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ROGER OF WENDOVER Flowers of history. The history of England from the descent of the saxons to A.D. 1235. vol.2


Sir John Froissart's Chronicles of England, France, Spain and the Ajoining Countries from the latter part of the reign of Edward II to the coronation of Henry IV in 12 volumes 

Chronicles of Enguerrand De Monstrelet (Sir John Froissart's Chronicles continuation) in 13 volumes 

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Flowers of history. The history of England from the descent of the saxons to A.D. 1235. vol.2
page 212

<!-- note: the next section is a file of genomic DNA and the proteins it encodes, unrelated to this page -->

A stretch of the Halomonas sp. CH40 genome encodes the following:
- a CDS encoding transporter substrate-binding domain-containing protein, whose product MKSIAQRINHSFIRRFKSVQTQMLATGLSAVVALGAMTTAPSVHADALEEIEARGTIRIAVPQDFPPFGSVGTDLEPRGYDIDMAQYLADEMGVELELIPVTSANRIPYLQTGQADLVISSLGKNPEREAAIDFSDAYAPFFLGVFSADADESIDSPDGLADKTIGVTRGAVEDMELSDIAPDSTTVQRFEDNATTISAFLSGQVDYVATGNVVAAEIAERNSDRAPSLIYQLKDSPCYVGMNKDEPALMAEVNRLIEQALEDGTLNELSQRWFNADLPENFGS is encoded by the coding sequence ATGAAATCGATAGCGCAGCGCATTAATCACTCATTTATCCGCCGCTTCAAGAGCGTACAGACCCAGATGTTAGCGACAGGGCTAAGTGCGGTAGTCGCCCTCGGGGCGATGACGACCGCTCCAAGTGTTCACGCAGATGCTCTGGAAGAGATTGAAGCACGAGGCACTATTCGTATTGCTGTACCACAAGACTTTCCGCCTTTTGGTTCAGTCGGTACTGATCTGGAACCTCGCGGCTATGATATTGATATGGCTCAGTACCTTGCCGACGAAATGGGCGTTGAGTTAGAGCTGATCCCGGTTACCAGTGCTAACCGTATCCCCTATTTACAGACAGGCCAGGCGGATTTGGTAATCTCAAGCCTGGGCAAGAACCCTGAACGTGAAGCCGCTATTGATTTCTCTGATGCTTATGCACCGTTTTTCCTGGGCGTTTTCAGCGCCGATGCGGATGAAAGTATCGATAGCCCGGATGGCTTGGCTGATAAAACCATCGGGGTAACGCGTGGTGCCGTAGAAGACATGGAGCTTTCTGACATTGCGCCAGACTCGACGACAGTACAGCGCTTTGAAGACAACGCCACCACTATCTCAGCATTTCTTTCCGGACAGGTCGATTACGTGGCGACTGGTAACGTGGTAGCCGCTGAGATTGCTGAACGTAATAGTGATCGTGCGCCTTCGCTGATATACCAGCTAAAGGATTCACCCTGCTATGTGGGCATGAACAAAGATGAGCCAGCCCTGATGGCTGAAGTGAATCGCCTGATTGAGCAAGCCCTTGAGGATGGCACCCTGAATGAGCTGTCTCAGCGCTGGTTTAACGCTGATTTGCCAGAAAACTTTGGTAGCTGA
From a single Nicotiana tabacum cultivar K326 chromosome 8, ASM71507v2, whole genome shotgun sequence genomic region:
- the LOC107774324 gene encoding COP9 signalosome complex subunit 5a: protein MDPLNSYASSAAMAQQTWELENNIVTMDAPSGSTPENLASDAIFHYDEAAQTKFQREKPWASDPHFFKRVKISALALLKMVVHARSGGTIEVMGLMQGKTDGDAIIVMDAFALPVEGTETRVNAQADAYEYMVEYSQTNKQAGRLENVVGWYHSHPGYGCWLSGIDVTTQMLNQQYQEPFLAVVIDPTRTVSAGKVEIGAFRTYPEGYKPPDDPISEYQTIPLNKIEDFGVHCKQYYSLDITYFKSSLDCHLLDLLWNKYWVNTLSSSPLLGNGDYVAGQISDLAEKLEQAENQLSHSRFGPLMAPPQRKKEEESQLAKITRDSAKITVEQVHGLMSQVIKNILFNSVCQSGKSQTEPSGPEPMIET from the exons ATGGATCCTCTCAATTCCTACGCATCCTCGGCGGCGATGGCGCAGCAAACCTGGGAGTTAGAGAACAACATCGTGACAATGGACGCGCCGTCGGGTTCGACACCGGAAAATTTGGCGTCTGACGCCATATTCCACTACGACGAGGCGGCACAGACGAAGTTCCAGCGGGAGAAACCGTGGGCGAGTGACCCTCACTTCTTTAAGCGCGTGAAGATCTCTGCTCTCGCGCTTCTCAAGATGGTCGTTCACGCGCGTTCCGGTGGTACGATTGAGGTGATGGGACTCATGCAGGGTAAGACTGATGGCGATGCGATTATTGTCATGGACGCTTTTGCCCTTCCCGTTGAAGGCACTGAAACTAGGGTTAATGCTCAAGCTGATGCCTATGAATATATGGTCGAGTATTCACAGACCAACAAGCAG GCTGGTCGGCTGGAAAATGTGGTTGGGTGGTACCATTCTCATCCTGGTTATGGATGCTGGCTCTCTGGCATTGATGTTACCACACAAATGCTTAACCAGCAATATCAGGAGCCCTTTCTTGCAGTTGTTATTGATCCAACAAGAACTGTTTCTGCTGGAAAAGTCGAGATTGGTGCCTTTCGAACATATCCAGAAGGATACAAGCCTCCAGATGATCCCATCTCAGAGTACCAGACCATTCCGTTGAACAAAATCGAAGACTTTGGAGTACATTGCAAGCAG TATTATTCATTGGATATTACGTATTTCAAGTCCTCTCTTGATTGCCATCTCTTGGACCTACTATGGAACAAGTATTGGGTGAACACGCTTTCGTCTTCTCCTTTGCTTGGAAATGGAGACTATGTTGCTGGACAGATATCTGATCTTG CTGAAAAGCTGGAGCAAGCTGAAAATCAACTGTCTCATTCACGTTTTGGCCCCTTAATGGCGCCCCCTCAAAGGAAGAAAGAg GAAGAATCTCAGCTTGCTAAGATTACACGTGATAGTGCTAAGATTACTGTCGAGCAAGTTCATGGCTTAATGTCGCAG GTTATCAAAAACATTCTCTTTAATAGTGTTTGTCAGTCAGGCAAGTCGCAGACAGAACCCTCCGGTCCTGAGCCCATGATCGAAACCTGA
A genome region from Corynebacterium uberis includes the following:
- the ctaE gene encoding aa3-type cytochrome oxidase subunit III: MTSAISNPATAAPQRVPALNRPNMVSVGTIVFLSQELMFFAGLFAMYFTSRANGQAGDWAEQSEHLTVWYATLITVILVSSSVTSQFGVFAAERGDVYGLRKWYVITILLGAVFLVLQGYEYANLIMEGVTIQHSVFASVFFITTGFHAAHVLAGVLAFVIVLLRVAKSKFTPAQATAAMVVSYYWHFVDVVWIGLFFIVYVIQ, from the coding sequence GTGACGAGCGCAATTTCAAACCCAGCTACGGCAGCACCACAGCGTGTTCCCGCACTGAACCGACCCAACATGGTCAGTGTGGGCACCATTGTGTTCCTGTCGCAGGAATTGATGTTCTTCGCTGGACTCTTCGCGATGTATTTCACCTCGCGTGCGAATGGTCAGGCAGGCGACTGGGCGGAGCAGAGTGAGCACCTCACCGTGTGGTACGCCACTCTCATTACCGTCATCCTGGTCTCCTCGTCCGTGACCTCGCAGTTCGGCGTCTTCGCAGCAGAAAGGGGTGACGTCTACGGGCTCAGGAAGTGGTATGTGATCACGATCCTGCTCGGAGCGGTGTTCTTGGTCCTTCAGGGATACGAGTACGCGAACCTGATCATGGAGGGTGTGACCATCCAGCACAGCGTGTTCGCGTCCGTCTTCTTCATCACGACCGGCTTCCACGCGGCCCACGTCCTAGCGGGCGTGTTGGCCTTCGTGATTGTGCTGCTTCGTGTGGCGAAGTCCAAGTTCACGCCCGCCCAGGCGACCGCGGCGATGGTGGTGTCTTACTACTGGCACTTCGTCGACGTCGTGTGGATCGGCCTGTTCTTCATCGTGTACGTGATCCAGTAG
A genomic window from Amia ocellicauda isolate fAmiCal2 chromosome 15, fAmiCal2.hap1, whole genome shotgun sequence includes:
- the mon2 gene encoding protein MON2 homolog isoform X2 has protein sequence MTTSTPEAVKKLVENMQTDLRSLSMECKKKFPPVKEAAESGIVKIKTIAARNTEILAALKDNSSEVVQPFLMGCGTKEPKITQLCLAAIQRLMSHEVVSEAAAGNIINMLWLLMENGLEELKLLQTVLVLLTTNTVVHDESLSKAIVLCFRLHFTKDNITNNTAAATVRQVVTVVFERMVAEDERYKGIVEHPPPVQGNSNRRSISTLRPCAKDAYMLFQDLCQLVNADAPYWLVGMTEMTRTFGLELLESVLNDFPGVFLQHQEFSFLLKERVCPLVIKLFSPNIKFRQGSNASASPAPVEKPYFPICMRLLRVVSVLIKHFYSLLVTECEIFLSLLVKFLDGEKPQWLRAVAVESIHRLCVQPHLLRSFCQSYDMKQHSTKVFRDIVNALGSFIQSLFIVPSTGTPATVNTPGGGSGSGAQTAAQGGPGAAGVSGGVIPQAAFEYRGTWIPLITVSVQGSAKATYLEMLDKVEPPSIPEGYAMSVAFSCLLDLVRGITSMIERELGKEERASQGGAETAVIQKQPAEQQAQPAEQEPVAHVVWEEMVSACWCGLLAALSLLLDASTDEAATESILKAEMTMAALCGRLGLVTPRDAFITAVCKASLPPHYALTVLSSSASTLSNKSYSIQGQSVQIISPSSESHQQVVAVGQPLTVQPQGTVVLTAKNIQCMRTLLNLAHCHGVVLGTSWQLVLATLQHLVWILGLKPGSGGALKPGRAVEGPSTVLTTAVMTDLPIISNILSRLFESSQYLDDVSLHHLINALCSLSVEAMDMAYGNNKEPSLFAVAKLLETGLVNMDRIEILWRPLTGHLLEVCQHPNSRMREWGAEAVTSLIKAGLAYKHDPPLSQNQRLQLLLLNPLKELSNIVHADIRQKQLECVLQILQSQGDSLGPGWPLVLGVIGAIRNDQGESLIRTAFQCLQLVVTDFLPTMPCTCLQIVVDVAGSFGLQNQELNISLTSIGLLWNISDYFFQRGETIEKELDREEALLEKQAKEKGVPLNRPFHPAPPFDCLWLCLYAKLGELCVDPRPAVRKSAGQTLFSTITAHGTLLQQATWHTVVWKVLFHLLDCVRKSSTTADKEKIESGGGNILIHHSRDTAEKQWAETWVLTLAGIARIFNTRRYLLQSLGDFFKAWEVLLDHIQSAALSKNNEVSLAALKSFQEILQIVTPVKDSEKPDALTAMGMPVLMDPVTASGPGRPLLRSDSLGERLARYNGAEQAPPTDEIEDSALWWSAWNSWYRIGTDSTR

A.D. 1204.] MIRACLES OF THE IMAGE. cealed in it ; and then he vainly troubled himself in deliberating how be could cheat the nun, and carry the image away with him to his own country. On his arrival at the city of Acre, he went on board a ship, wishing, if possible, to return home; but after they had run with full sails for some days, a sudden storm arose, and they were in such peril, that every one threw the goods which belonged to him into the sea. Hut when the monk amongst the rest was about to commit his satchel to the waves, the angel of the. Lord said to him, " Do not do thus, but lift the image up in your hands towards the Lord;" and when he, in obedience to the commands of the angel, lifted the image on high, the storm immediately ceased ; but as the crew did not know where they were going they returned to the city of Acre. Then the monk learning God's will from the image and desiring to fulfil his promise, returned to the nun and again enjoyed her hospitality ; she, on account of her frequent ιιιο.^, did not know him, and consequently did not ask him for the image, on seeing which the monk again thought of taking the image with him on his return home. But early in the morning when he had obtained leave to depart, he went into the oratory to pray, and when, after having performed his devotions, he wanted to go out, he could not find the door ; he therefore put the image which he held on the altar of the oratory, on which he beheld the door open ; but when he again took up the image and endeavoured to go out, lie again could not find the door. At length when he saw that the divine virtue surrounded the image, he put it on the altar of the oratory, and going back to the nun, he relat •! in order all the wonderful circumstances connected with the image as has been related above ; he therefore said that it was the will of God for the image to remain there, and be worshipped with all due honour. The nun therefore took it, and blessed God and his mother, for all that the monk hail related to her. the monk too determined to pass the rest of his life at that same place, on account of the miracles which he knew the IiOrd had clfected by means of the image of his mother. The image then began to be greatly revered by all, and all admired the great and wonderful works of God in it.

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